PPOs are similar to HMOs, but encompass a wider network of providers whose services are covered by the plan. With a PPO, a patient can forgo having a primary care doctor and, so long as they stay within the network, can refer themselves to specialists. Like an HMO, when a patient seeks care out-of-network they will have to pay more for services. Whatever services the patient receives out-of-network that might be covered by the PPO need to be paid up front to the physician and then the patient can submit to the PPO for reimbursement.
POS plans are sort of the middle ground between HMOs and PPOs: a patient chooses a primary care doctor but every time they seek healthcare services, they can ultimately choose to go outside the network if they think the care will be better. However, like in the other plans, services that are rendered out-of-network will cost more.
As is often the case in healthcare, there is no one-size-fits-all answer. Each plan has pros and cons and individual patients and their dependents will need to decide what is the best coverage option for them. The PCP’s role remains important for many of the plans, and it’s important that payers and patients understand the role of this physician in their care. Think of PCPs as the touchstone; they help to coordinate the patient’s care and keep a running tab of what the patient requires for services. Of course, often times this means more administrative work for physicians than perhaps they’ve seen previously: more paperwork, even in the age of EHRs, because in order to get paid for services, physicians have to document properly.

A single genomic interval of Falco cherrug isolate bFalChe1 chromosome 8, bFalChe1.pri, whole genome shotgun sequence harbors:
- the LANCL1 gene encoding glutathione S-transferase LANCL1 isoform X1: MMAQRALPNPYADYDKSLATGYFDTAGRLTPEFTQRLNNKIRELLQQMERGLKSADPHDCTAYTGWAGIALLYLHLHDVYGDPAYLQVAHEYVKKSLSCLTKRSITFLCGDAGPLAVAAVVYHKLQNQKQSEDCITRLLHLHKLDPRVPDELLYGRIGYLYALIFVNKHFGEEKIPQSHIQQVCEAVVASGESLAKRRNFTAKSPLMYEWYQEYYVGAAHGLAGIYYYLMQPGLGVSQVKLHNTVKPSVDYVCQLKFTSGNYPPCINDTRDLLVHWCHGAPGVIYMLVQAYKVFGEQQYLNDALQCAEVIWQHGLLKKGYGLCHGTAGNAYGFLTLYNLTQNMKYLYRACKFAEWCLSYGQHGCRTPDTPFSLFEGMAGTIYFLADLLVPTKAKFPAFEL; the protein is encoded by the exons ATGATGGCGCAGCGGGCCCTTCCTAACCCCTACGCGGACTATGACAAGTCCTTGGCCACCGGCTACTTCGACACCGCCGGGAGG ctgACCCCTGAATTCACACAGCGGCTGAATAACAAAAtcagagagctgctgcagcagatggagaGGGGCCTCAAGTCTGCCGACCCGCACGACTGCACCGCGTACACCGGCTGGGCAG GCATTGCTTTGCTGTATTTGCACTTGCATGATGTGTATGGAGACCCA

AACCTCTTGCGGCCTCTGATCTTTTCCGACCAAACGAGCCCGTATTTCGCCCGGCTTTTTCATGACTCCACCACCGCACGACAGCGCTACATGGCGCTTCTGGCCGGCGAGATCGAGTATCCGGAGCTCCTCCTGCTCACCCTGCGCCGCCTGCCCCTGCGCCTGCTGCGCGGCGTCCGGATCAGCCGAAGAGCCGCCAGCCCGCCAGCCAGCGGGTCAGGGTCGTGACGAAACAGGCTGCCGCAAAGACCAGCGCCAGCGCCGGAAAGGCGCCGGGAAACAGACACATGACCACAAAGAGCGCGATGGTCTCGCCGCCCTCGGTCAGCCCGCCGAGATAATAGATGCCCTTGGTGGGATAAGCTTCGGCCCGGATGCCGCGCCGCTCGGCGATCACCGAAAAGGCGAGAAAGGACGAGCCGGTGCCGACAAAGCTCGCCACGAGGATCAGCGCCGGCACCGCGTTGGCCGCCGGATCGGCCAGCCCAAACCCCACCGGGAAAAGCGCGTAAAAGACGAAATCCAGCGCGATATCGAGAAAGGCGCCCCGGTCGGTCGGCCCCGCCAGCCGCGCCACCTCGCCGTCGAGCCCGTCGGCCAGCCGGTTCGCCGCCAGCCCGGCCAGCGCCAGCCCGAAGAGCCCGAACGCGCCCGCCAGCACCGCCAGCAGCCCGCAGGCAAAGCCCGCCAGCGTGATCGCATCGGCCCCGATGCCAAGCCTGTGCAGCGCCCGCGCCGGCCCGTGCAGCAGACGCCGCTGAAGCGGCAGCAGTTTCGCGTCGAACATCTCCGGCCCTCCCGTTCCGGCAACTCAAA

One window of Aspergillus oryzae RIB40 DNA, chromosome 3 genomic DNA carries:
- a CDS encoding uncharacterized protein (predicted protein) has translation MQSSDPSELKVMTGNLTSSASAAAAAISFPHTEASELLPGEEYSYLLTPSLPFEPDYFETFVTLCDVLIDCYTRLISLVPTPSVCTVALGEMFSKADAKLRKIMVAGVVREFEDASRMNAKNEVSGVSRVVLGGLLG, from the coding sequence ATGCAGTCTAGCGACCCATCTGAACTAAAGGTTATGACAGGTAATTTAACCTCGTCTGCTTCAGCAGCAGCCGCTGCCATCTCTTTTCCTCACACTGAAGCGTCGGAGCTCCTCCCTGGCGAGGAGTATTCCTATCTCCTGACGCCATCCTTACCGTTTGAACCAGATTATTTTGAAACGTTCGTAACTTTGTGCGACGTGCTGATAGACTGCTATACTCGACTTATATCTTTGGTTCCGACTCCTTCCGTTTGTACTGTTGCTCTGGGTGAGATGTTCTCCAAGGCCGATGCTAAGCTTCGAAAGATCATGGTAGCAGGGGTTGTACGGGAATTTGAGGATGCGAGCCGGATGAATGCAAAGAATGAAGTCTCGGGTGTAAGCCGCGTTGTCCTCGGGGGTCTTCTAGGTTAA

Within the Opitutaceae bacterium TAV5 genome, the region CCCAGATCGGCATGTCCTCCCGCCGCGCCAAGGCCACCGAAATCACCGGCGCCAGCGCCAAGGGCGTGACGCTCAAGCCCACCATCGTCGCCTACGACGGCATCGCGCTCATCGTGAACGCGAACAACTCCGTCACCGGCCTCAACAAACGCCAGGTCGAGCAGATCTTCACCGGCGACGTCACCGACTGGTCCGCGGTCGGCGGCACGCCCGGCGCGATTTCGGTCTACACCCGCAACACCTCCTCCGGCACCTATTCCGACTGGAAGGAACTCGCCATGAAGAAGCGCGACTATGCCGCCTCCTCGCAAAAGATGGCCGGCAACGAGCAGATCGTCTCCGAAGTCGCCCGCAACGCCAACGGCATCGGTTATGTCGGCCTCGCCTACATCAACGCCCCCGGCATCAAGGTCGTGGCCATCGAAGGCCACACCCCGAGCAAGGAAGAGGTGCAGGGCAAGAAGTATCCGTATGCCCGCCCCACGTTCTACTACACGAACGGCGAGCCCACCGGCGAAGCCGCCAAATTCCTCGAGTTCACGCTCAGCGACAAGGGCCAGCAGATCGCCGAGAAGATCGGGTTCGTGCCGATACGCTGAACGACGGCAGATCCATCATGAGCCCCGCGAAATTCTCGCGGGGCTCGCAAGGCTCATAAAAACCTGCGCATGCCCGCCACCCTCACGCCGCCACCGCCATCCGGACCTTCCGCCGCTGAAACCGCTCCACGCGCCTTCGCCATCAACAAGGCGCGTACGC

Documentation is Key for Medical Necessity
Physicians document on patients not only as a mean to keep their care coordinated as they move through the healthcare system, but also so that they can be paid accordingly. Payers need to be certain not only that the care was medically necessary, but that the care was delivered in the right setting. Often times patients are admitted to the hospital (which is more costly) when the level of care that they ultimately received could have been done on an outpatient basis. Compensation for these admissions are based on how the physician documents their rationale for admitting the patient rather than rendering care in an outpatient or observation setting.
How Can Managed Care Succeed?
What does it mean for managed care to be successful? For providers and payers to equally embrace its ideal? In some parts of the U.S., managed care plans have been shown to lower costs and improve care, which is the ultimate aim. Why this type of care has flourished in some healthcare systems, but faltered in others, is largely a matter of timing: it’s not that managed care is objectively right or wrong, but whether now is the right time for a particular organization to undertake it.
The question of preparedness, of course, is one that each healthcare system will have to ask themselves – either through internal review or a third-party external review. Even a pairing of the two can help organizations assess their readiness not just for managed care adoption, but other areas of payment reform that will affect them in the coming year.